CrimPD, list of matters on which the clerk or legal adviser may advise the magistrates a) Questions of law b) Questions of mixed law and fact c) Matters of procedure and practice d) The process to be followed at sentence and the matters to be taken into account, together with the range of penalties and ancillary orders available
(in accordance with the relevant sentencing guidelines)
e) Any relevant decisions of the superior courts or other guidelines;
f) The appropriate decision-making structure to be applied in any given case;
g) Other issues relevant to the matter before the court.
Legal adviser is also required to assist the court as to formulation and recording of reasons , where appropriate. ?Clerk may also ask questions of witnesses and the parties , in order to clarify the evidence any issues in the case;
They must ensure that every case is conducted justly

Before trial, justices' clerk must draw court's attention to:
-What the prosecution alleges;
-what is agreed;
-what is in dispute;
-what the parties have said about how they expect to present their cases;

Start of the Trial (D22.36)?

If a plea was not entered on an earlier occasion ? accused is asked to enter a plea.
If the accused entered a not guilty plea on earlier occasion ? justices clerk will ask the accused to confirm that plea.

(1) Legal arguments (pre trial hearings/rulings)????There is no requirement for legal arguments to take place before trial starts; but often makes good sense. Because prosecution will want to know what can be referred to in the prosecution opening speech.
Also, if the legal argument is such that losing the argument would leave the prosecution with insufficient evidence to continue (eg where a confession is challenged where that confession is the only worthwhile evidence in the case) ?
makes sense to deal with this at the start.
Exactly when a legal application is made = a matter for discretion of bench/District
S8A MCA 1980 allows for pre-trial hearings i.e. hearings before any evidence is called at trial where accused has entered a not guilty plea (or before court considers whether to make a hospital order if accused may be unfit to plead).
o where court can make a ruling on admissibility of evidence/any other question of law.
A pre-trial hearing/ruling can ONLY be made if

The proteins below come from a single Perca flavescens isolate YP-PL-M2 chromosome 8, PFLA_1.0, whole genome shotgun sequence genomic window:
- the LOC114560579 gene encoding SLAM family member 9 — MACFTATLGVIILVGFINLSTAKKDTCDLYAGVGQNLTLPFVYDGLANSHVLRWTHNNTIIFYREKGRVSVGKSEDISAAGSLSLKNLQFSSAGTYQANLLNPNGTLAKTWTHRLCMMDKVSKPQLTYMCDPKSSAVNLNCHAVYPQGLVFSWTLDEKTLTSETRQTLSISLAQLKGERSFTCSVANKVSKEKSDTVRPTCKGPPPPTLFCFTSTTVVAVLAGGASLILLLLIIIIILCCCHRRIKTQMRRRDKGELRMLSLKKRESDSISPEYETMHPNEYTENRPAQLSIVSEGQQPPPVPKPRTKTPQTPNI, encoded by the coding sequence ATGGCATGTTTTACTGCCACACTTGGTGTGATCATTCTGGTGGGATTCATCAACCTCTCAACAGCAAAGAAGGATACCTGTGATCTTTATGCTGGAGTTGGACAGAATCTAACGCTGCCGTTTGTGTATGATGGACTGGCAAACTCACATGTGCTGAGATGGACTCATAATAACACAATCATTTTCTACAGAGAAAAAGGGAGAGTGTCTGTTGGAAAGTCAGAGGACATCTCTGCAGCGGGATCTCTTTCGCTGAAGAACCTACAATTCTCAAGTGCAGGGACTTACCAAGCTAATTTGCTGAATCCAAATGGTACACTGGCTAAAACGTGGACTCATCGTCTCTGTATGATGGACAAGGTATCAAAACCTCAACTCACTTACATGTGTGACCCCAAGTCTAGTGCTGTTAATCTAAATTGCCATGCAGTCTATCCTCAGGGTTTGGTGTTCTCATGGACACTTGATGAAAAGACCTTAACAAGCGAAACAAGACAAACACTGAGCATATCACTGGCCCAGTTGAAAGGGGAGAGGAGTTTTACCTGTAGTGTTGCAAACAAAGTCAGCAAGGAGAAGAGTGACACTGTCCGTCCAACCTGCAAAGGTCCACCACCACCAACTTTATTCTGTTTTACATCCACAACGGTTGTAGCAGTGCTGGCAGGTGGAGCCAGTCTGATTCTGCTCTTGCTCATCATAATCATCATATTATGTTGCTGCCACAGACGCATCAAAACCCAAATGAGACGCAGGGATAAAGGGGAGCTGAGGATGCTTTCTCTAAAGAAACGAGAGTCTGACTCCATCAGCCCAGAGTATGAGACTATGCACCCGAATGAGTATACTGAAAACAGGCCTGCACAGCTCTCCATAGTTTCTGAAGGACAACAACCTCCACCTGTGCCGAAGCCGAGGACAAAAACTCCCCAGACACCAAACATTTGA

(1) both parties have been given opportunity to make representations; AND
o (2) it appears to court to be in the interest of justice to make the ruling.
if the D is unrepresented, he must be given opportunity to apply for legal aid before any ruling is made.
A pre-trial ruling can be made on application of defence or prosecution, or of the court's own motion
S8B(2): Any ruling made at a pre-trial hearing is binding until the case is disposed of
(i.e. if accused is acquitted/convicted or prosecutor decides not to proceed or case is dismissed).
S8B(3): However, a pre-trial ruling can be can be varied or discharged (on application or of court's own initiative) IF:
o (1) in interests of justice &
o (2) parties have been given opp to be heard; & ??

o (3) A party can apply for discharge/vary of ruling ONLY if there has been a material change of circumstances since the ruling was made (or since a previous application to vary/discharge was made), eg new evidence, or if something was not drawn to the attention of the court when it made its ruling.
-[[BECAUSE: it will not be in the interests of justice to vary/discharge the ruling unless there is changed circumstances/fresh evidence, it is not sufficient that a different bench reaches a different conclusion on the same material].
o NB, there is also a common-law rule allowing variation/discharge of pre-trial ruling: though this will only be relevant in a case not covered by ss8A-8B
(which 'bite' only once the decision has been made that a summary trial will occur).
Magistrates have discretion re when to determine questions of admissibility of evidence (or other incidental issue) [[this material is repeated below under
'objections to prosecution evidence']]
o So they can rule on a s78 application (1) when it arises OR (2) hear all the evidence (including the disputed evidence relating to the legal argument)
before ruling on admissibility.
o However, delaying determination of a question of admissibility until after conclusion of prosecution evidence may be unfair to the defence ? the interests of justice may dictate that a ruling on admissibility is made early enough to allow D to know whether the evidence forms part of the case against him, to deal with it in cross-examination and in his evidence; and if appropriate, to make a submission of no case to answer;